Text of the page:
This is something I have continually run into through my connections with people through this site as well. We profiled Ogier, a Scandinavian silver-worker who contacted me about the situation in Europe, and who did an interview with us on his work.
I also recently came into contact with ZS, a visual artist focused on Europe’s survival who drew the following illustration as a potential insignia for future European-Preservationists. The latin words mean ‘Good omens for battle’ and the white reindeer and white rainbow were inspired by our articles (one and two) on the same ‘omens’ from Sweden last year.
Approach of War
I believe that when Europe descends into anarchy and violence as an end result of mass migration such concepts will only grow in scope.
To get an idea of what that may look like we have several examples provided by Steve. Huge thanks to Steve for them as they are perfect illustrations of asabiya and sacrality in the context of modern warfare.
First we have Alexander Prokhorenko. Prokhorenko was a Russian Special Forces member of the Spetsnaz in the Russian Armed Forces.
The wikipedia page on him explains his significance:
According to Lieutenant General Sergey Kuralenko, head of the Russian Center for Syrian Reconciliation, airstrikes were carried out according to the orders of Russian special forces in order to keep Palmyra’s historical monuments and civilian areas from being inadvertently bombarded. Prokhorenko had been on a mission to direct some of these Russian airstrikes at ISIS targets, when he was discovered and surrounded by ISIS forces. He was ordered to move to safety before the air strike but told his commander he couldn’t escape the area.
Talking to his superiors by radio, he reportedly said the following:
“I am surrounded, they are outside, I don’t want them to take me and parade me, conduct the airstrike, they will make a mockery of me and this uniform. I want to die with dignity and take all these bastards with me. Please my last wish, conduct the airstrike, they will kill me either way. This is the end commander, thank you, tell my family and my country I love them. Tell them I was brave and I fought until I could no longer. Please take care of my family, avenge my death, goodbye commander, tell my family I love them”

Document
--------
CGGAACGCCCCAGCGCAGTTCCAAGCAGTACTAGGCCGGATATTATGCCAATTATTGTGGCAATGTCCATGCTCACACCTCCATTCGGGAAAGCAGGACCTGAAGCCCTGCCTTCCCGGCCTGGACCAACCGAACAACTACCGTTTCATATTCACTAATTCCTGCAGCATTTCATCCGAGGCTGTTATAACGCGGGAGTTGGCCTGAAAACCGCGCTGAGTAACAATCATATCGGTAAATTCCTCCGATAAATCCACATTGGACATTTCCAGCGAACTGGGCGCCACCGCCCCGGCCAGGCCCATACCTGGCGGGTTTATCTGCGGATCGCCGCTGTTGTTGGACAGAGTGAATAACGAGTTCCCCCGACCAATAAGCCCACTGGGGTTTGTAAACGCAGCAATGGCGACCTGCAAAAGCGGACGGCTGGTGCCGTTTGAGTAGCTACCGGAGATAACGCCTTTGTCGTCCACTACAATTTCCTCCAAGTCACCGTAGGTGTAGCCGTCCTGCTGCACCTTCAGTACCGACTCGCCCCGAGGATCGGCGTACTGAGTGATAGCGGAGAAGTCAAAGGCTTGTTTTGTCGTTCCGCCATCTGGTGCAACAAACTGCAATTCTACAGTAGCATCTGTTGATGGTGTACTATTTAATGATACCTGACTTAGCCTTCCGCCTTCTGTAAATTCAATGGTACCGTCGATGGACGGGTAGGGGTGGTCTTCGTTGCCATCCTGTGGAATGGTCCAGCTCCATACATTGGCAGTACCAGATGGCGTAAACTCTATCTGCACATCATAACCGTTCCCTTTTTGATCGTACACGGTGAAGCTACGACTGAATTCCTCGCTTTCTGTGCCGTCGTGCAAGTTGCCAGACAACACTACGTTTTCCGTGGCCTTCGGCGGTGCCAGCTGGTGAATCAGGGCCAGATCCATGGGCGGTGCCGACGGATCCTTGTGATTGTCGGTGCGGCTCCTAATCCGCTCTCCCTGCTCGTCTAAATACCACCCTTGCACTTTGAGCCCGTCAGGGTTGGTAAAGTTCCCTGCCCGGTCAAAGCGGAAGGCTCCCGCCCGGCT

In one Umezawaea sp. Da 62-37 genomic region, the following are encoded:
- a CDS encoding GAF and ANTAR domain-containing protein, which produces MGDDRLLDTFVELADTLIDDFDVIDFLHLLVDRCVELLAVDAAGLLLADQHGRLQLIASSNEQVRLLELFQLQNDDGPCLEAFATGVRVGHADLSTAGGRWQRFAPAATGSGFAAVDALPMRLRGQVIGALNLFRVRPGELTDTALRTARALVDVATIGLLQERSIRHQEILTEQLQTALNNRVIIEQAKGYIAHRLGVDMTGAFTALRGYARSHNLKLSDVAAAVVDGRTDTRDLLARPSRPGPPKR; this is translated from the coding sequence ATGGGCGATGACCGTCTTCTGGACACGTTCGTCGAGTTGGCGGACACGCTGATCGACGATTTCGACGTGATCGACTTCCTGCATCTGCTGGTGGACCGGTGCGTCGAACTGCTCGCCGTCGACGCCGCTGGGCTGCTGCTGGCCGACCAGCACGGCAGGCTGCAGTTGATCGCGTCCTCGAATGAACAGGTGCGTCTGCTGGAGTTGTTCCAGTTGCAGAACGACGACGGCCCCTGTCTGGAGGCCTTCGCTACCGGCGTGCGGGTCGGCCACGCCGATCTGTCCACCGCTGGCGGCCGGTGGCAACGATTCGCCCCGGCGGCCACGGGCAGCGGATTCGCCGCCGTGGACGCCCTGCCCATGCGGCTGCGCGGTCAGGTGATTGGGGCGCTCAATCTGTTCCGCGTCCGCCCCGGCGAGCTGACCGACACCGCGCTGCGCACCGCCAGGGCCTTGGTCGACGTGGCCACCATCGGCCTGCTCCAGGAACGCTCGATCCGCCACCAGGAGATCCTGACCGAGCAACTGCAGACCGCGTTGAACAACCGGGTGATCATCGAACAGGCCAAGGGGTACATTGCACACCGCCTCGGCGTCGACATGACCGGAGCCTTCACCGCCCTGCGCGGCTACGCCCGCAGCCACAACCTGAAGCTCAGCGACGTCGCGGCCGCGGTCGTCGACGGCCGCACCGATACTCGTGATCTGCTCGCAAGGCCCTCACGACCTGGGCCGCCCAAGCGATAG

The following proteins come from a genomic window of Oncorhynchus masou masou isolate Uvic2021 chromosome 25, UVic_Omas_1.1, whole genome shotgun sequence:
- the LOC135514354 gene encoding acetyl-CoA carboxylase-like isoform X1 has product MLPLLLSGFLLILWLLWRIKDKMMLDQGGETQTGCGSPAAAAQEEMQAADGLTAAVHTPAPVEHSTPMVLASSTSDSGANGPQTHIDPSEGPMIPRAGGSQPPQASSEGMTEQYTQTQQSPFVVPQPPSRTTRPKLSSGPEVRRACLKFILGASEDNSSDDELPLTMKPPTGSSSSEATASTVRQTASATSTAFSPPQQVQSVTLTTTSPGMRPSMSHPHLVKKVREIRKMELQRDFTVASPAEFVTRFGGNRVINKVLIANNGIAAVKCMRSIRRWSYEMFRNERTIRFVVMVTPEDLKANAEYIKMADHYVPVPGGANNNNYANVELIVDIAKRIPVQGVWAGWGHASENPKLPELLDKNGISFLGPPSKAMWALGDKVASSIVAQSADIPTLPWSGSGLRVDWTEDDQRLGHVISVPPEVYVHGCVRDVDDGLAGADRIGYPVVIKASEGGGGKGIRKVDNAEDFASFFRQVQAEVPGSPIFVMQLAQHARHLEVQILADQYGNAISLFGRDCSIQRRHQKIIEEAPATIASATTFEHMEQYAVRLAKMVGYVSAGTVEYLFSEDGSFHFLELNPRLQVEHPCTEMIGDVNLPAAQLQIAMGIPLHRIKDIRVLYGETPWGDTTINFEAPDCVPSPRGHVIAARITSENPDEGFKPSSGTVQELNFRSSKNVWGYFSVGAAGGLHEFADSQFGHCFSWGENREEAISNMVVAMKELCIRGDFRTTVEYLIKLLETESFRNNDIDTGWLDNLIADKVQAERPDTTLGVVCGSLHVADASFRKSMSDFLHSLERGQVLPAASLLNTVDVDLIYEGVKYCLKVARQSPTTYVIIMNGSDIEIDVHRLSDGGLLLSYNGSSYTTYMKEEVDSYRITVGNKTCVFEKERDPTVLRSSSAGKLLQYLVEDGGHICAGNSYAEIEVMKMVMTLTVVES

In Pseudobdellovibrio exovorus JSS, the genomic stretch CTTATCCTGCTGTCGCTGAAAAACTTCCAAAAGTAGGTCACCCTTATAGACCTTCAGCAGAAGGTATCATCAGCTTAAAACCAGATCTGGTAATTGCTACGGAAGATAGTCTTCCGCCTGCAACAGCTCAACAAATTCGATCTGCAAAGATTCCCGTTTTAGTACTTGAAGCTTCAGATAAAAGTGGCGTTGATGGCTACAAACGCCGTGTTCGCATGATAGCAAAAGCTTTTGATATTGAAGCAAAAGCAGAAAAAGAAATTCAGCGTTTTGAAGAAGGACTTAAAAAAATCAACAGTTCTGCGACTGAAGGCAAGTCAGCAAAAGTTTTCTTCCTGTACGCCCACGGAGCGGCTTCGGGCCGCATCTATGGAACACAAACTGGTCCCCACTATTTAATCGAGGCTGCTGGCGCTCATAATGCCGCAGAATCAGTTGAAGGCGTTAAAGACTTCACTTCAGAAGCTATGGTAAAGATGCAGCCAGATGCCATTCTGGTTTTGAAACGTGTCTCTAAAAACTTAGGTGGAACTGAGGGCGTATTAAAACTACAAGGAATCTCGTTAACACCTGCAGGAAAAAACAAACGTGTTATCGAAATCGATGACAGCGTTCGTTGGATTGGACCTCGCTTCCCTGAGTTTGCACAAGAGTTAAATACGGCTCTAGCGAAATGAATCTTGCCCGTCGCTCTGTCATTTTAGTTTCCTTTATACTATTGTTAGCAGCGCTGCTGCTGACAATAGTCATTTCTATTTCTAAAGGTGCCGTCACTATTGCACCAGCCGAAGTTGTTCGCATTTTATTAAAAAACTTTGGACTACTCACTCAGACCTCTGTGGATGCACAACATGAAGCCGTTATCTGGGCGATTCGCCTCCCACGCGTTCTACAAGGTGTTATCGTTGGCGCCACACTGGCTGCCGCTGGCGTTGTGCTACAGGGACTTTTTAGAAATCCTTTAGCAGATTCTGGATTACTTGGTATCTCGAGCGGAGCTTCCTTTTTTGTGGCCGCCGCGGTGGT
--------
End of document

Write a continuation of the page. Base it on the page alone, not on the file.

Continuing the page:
Prokhorenko ended up becoming a national hero, with poems and songs composed in his memory. His story is known to patriotic Russians across the land, and regarded as one of heroism and valor.
Martyrdom And Immortality
Even more sacred, however, is the story of Yevgeny Rodionov, “a Russian soldier who was taken prisoner of war by Chechen rebels and later executed in captivity for his alleged refusal to convert to Islam and defect to the enemy side.”
Rodionov was 19 in 1996 when, serving in Chechnya, he was kidnapped along with several others by Chechnyan Muslim separatists.
Wearing a cross around his neck that he refused to take off, Rodionov was apparently tortured for over 100 days before being beheaded for refusing to denounce Russia and his Christian heritage.
Since that time Rodionov has become a cult figure in Russia, and apparently there is a growing movement within the Russian Orthodox Church to canonize him as a Christian saint and martyr.
Some Russian soldiers reportedly even pray before his image, and according to the sources linked to from Wikipeida, one such prayer reads:
Thy martyr, Yevgeny, O Lord, in his sufferings hath received an incorruptible crown from Thee, our God, for having Thy strength he hath brought down his torturers, hath defeated the powerless insolence of demons. Through his prayers, save our souls.
Other sources explain that “since 2003, religious icons depicting Yevgeny had become popular. His mother has one herself; she has suggested that the icon of her son sometimes emits a perfume which she believes to be holy, to the extent that it actually drips with it.”
THIS is the sort of thing that happens in high-asabiya cultures where the regular populace recognizes the existential threats laid out against them. This is what was present through so much of human history but has disappeared from the modern secular West. But it is also what is on display among so many manifestations of Identitarianism and Preservationism, and is- I believe- a key reason we will pull mainstream society forward and toward long-term surival.
As the West continues to recede into the kinds of struggles our ancestors faced (and probably ones much worse in Europe’s case) I fully believe we will see more of this kind of art and belief, and more martyrs like these two young men.
Editor’s Note: I would be highly eager for any additional examples anyone could provide, as well as thoughts on these questions. As I said this is all stuff I am exploring as I write my next book.